Mark Washburn

Stubborn state budget standoff must end

“It’s time to get down and get this done; enough’s enough,” Senate Rules chairman Tom Apodaca, R-Buncombe, scolded lawmakers last week for delays in getting a state budget passed.
“It’s time to get down and get this done; enough’s enough,” Senate Rules chairman Tom Apodaca, R-Buncombe, scolded lawmakers last week for delays in getting a state budget passed. hlynch@newsobserver.com

One good thing about this little budget problem we’re having in Raleigh is that everyone agrees on the first and most important task: Assign the blame.

It’s clearly the fault of the pig-headed Democrats, unless of course you happen to be a pigheaded Democrat, in which case it is clearly the fault of the bullheaded Republicans.

On that point, we have unity. Beyond it, we have nothing but obstinance and intransigence.

We understand that, under a two-party system, it’s natural to have a little honest disagreement from time to time about the precise course of the great ship of state.

What’s unsettling is to have quarreling helmsmen on the bridge twisting the wheel this way and that, each insisting with frothing vigor that they know the best way.

When we sent our representatives to the General Assembly early this year, it was with the expectation they would figure out how much money the state had, and then how it would be spent.

There is no question they excelled at the first task. They found a huge bundle of tax money, nearly $500 million more than expected.

So far, so good.

Now comes what you’d think would be the easy part, deciding where to sling it.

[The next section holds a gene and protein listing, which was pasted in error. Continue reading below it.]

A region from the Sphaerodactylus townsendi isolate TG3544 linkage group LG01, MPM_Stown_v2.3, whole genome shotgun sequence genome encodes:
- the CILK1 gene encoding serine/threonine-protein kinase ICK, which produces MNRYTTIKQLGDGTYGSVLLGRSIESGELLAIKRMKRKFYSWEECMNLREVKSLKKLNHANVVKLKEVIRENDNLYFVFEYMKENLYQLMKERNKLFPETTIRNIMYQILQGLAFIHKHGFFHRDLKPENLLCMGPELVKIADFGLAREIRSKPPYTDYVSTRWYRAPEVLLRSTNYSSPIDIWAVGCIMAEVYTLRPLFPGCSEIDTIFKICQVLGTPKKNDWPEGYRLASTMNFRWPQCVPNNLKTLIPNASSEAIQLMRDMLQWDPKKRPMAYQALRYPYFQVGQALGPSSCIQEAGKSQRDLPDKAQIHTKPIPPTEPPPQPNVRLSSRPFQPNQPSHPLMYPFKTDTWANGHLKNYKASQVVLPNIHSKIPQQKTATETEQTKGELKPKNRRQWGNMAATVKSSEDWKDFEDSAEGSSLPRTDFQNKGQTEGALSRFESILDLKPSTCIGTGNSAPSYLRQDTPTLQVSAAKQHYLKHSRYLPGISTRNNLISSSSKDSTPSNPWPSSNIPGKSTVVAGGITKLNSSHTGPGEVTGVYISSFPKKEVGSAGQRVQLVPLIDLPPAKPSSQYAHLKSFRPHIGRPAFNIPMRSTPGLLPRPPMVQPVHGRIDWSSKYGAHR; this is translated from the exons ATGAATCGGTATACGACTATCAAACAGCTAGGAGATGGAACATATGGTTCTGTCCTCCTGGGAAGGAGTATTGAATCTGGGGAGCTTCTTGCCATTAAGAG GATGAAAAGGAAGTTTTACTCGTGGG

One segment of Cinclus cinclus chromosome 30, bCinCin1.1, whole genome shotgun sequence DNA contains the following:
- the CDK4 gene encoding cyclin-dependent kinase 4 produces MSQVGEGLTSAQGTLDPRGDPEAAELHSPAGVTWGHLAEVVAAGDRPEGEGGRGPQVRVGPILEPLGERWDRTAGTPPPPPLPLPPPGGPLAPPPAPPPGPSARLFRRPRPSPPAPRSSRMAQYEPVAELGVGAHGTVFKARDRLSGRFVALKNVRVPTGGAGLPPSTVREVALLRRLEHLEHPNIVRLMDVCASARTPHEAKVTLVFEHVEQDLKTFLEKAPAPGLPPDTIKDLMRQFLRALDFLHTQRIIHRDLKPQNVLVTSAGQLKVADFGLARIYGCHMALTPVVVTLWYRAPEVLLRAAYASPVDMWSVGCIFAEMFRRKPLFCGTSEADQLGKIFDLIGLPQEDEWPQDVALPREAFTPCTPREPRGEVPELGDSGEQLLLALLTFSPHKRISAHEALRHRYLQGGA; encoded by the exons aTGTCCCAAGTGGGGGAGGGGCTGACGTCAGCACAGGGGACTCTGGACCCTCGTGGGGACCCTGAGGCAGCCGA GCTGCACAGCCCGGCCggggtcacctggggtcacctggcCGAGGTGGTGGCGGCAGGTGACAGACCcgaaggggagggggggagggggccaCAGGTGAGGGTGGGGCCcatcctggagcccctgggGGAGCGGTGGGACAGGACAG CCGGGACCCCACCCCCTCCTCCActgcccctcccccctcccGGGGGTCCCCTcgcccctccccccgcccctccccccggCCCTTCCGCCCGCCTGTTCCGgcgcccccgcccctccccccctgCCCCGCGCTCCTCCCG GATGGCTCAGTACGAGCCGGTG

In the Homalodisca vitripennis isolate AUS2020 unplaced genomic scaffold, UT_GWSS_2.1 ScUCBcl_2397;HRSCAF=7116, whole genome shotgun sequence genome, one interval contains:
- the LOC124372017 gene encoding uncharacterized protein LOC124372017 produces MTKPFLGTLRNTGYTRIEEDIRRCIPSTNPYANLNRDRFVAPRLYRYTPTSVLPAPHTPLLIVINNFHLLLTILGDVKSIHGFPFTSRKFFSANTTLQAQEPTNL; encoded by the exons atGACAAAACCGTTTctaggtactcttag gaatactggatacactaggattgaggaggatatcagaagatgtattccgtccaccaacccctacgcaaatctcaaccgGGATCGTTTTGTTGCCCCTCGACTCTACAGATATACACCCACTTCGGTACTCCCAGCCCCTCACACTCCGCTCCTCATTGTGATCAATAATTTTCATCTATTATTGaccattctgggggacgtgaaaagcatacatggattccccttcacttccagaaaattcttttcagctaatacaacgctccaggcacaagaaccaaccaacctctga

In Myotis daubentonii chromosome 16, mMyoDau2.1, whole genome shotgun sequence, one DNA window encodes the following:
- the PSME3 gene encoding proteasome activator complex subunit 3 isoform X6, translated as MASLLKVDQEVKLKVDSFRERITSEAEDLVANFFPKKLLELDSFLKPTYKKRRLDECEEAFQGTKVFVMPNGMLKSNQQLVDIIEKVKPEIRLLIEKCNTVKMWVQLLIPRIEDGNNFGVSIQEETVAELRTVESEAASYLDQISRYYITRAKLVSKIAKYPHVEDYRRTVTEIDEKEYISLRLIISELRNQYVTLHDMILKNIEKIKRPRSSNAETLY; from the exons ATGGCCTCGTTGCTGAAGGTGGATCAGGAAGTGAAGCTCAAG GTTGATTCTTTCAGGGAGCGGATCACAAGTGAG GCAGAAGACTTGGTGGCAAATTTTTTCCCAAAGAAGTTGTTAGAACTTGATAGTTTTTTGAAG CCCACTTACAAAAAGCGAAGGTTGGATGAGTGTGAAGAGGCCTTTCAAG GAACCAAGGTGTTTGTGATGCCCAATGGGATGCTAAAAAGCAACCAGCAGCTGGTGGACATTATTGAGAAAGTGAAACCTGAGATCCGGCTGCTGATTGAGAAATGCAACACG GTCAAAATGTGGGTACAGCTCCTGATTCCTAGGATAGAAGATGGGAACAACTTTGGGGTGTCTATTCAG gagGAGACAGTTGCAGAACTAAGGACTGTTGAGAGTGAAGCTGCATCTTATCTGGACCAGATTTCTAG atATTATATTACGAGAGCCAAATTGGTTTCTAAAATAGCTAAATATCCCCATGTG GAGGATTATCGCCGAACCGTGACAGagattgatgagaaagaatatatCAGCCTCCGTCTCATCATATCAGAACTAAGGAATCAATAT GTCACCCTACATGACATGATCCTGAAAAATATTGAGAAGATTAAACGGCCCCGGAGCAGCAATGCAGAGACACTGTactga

Should some be earmarked for a rainy day? Hurricane season is coming, you know. Should we hire more teachers to reduce class size, or spend the money on teachers’ aides? Overall moderate raises for state workers, or just big ones for those whom private enterprise is trying to hire away?

We’re getting nowhere on all this, except to complain about the immovable opposition.

If you ran a business, you’d want your budget in place at the beginning of the fiscal year. That is called sanity.

If your business were named The State of North Carolina, your fiscal year is more than a month old and you’re still flummoxed about where the money should go. That is called politics.

Fortunately, lawmakers have found a solution. They’ve declared that – even though the fiscal year is ticking away – the budget isn’t due until the end of August. That is called weird.

What’s so odd about the budget impasse this year is that we’re talking about a heap of extra money. You expect friction when the times are hard. But right now we’re like Uncle Jed pulling into Beverly Hills.

We’re rich. Can we just act like it?

Sock away some emergency money. Keep teacher aides and reduce class size. Give state workers a raise and increase the salary for in-demand jobs. And go paint the barn, too. You can afford it.

Now how hard was that? All you have to do is sit down and work out just how much goes into each category.

We can afford all that. What we can’t afford is the pigheaded to refuse to negotiate with the bullheaded.

We sent you to Raleigh to work these kinds of things out. Please hop to it.

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